As soon as the head appears at the vulva the physician should be ready to restrain its progress. He should hold his hand in such a manner as to be able to bring it immediately into action, for in many instances the resistance of the vulva is unexpectedly overcome, and a single pain may be sufficient to push the head suddenly through it with a resulting perineal tear.
—J. Whitridge Williams (1903)
As described by Williams, the natural culmination of second-stage labor is controlled vaginal delivery of a healthy neonate with minimal trauma to the mother. Vaginal delivery is the preferred route of delivery for most fetuses, although various clinical settings may favor cesarean delivery. Of delivery routes, spontaneous vaginal vertex delivery poses the lowest risk of most maternal comorbidity, and comparisons with cesarean delivery are found in Chapter 30 (Cesarean Delivery Risks). Delivery is usually spontaneous, although some maternal or fetal complications may warrant operative vaginal delivery, described in Chapter 29 (Indications). Last, a malpresenting fetus or multifetal gestation in many cases may be delivered vaginally but requires special techniques. These are described in Chapters 28 (Labor and Delivery Management) and 45 (Evaluation of Fetal Presentation).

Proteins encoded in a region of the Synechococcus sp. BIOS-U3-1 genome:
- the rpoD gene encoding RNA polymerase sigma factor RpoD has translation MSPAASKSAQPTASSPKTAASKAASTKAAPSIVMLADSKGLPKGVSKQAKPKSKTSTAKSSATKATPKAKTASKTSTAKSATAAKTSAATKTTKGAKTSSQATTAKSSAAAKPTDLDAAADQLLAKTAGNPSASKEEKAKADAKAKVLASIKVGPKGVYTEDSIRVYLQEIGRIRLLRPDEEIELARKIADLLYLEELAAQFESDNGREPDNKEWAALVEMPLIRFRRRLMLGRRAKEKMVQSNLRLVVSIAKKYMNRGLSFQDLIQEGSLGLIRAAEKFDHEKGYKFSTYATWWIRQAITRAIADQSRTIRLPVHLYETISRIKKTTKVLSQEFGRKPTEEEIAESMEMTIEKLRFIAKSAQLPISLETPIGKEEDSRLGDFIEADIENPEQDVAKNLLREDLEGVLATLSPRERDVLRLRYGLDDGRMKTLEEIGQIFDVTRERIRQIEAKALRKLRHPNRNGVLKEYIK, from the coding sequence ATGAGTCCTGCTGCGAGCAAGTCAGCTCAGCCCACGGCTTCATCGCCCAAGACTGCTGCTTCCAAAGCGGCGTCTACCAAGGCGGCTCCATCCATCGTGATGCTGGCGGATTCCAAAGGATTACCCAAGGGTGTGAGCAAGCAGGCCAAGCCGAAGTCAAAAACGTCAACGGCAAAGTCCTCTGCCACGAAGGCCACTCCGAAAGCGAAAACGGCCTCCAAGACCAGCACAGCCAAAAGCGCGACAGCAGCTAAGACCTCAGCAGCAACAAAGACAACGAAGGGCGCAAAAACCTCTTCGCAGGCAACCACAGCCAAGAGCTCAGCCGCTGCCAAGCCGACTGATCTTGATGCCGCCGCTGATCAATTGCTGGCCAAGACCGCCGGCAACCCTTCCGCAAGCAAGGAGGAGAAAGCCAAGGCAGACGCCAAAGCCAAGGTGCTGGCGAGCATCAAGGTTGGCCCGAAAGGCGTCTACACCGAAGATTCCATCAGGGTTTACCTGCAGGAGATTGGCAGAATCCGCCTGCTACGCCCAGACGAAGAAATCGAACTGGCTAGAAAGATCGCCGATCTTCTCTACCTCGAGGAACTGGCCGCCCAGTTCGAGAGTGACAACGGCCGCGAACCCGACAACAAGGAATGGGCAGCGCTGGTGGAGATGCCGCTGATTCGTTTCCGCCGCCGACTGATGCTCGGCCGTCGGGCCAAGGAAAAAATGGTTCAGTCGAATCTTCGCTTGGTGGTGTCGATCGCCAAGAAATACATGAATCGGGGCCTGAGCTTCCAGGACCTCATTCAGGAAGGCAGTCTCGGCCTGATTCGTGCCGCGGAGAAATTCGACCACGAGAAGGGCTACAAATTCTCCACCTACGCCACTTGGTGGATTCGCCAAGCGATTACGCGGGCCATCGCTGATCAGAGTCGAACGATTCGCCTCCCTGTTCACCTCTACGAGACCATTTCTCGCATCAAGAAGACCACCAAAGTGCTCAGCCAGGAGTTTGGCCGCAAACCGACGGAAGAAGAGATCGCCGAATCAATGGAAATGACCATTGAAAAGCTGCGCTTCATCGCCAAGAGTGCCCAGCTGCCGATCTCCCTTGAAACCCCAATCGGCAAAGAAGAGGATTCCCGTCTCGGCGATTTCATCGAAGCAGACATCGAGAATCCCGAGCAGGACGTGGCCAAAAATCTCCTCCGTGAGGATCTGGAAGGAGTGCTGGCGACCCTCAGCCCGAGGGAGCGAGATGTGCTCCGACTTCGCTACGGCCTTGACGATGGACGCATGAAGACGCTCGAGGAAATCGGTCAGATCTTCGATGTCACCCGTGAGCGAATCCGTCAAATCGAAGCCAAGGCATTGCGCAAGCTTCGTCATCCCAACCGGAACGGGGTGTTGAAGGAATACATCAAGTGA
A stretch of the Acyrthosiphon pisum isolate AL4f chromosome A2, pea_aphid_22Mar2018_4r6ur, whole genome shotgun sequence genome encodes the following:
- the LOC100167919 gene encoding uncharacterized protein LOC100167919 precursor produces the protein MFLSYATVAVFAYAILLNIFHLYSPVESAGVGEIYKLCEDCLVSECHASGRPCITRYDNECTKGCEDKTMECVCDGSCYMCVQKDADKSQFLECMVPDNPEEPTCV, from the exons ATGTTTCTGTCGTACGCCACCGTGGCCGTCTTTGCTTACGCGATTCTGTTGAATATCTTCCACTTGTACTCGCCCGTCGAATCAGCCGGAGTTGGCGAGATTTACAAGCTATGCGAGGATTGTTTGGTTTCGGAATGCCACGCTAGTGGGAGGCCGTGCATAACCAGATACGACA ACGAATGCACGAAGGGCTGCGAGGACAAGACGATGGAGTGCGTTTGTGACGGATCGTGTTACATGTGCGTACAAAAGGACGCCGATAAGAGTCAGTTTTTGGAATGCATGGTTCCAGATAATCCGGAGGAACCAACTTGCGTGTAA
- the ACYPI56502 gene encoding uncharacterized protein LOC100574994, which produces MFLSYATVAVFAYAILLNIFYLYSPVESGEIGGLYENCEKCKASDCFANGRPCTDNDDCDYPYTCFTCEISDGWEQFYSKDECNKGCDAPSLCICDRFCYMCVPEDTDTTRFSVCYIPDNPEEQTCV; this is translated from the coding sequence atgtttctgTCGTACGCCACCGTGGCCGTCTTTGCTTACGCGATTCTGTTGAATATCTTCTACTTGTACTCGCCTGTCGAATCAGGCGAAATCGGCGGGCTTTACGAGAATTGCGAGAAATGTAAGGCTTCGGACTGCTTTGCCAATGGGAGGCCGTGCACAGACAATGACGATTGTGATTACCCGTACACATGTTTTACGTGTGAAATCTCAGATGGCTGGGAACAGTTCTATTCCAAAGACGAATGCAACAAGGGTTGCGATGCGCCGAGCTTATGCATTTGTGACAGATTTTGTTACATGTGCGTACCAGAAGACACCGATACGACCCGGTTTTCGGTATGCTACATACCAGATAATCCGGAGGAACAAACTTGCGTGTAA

The end of second-stage labor is heralded as the perineum begins to distend, the overlying skin becomes stretched, and the fetal scalp is seen through the separating labia. Increased perineal pressure from the fetal head creates reflexive bearing-down efforts, which are encouraged when appropriate. At this time, preparations are made for delivery. If the bladder is distended, catheterization may be necessary. Continued attention is also given to fetal heart rate monitoring. As one example, a nuchal cord often tightens with descent and may lead to deepening variable decelerations.
During second-stage labor, pushing positions may vary. But for delivery, the dorsal lithotomy position is most common and often the most satisfactory. For better exposure, leg holders or stirrups are used. Corton and associates (2012) found no increased rates of perineal lacerations with or without their use. With positioning, legs are not separated too widely or placed one higher than the other. Within the leg holder, the popliteal region should rest comfortably in the proximal portion and the heel in the distal portion. The legs are not strapped into the stirrups, thereby allowing quick flexion of the thighs backward onto the abdomen should shoulder dystocia develop. Legs may cramp during second-stage pushing, and cramping is relieved by repositioning the affected leg or by brief massage.
Preparation for delivery includes vulvar and perineal cleansing. If desired, sterile drapes may be placed in such a way that only the immediate area around the vulva is exposed. Scrubbing, gowning, gloving, and donning protective mask and eyewear protect both the laboring woman and accoucheur from infectious agents.